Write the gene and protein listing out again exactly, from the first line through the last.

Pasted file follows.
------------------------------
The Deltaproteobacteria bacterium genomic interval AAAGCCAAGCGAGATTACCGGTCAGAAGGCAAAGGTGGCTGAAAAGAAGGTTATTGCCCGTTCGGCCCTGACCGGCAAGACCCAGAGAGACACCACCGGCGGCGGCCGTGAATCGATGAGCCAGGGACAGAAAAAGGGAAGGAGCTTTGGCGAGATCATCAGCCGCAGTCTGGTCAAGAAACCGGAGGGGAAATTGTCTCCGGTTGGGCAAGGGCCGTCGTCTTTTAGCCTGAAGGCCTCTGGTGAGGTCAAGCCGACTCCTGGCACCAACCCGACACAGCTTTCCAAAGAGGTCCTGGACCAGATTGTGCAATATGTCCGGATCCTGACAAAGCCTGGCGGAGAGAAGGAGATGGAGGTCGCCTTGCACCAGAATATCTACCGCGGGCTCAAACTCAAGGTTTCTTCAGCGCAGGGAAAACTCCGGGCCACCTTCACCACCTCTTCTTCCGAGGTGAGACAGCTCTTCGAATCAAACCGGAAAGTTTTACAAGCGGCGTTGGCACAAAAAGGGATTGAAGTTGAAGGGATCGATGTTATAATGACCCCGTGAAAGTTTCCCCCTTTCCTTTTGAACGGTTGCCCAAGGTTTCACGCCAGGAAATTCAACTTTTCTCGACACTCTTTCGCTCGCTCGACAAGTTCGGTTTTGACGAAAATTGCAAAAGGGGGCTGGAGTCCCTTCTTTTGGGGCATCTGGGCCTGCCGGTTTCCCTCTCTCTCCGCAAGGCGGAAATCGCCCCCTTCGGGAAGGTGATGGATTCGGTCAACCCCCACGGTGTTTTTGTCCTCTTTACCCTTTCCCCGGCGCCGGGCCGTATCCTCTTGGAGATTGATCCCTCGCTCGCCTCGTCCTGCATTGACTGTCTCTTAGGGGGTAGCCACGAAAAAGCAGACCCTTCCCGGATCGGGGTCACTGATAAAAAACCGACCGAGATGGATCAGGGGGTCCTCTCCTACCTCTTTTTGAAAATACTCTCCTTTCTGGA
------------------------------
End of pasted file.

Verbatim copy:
The Deltaproteobacteria bacterium genomic interval AAAGCCAAGCGAGATTACCGGTCAGAAGGCAAAGGTGGCTGAAAAGAAGGTTATTGCCCGTTCGGCCCTGACCGGCAAGACCCAGAGAGACACCACCGGCGGCGGCCGTGAATCGATGAGCCAGGGACAGAAAAAGGGAAGGAGCTTTGGCGAGATCATCAGCCGCAGTCTGGTCAAGAAACCGGAGGGGAAATTGTCTCCGGTTGGGCAAGGGCCGTCGTCTTTTAGCCTGAAGGCCTCTGGTGAGGTCAAGCCGACTCCTGGCACCAACCCGACACAGCTTTCCAAAGAGGTCCTGGACCAGATTGTGCAATATGTCCGGATCCTGACAAAGCCTGGCGGAGAGAAGGAGATGGAGGTCGCCTTGCACCAGAATATCTACCGCGGGCTCAAACTCAAGGTTTCTTCAGCGCAGGGAAAACTCCGGGCCACCTTCACCACCTCTTCTTCCGAGGTGAGACAGCTCTTCGAATCAAACCGGAAAGTTTTACAAGCGGCGTTGGCACAAAAAGGGATTGAAGTTGAAGGGATCGATGTTATAATGACCCCGTGAAAGTTTCCCCCTTTCCTTTTGAACGGTTGCCCAAGGTTTCACGCCAGGAAATTCAACTTTTCTCGACACTCTTTCGCTCGCTCGACAAGTTCGGTTTTGACGAAAATTGCAAAAGGGGGCTGGAGTCCCTTCTTTTGGGGCATCTGGGCCTGCCGGTTTCCCTCTCTCTCCGCAAGGCGGAAATCGCCCCCTTCGGGAAGGTGATGGATTCGGTCAACCCCCACGGTGTTTTTGTCCTCTTTACCCTTTCCCCGGCGCCGGGCCGTATCCTCTTGGAGATTGATCCCTCGCTCGCCTCGTCCTGCATTGACTGTCTCTTAGGGGGTAGCCACGAAAAAGCAGACCCTTCCCGGATCGGGGTCACTGATAAAAAACCGACCGAGATGGATCAGGGGGTCCTCTCCTACCTCTTTTTGAAAATACTCTCCTTTCTGGA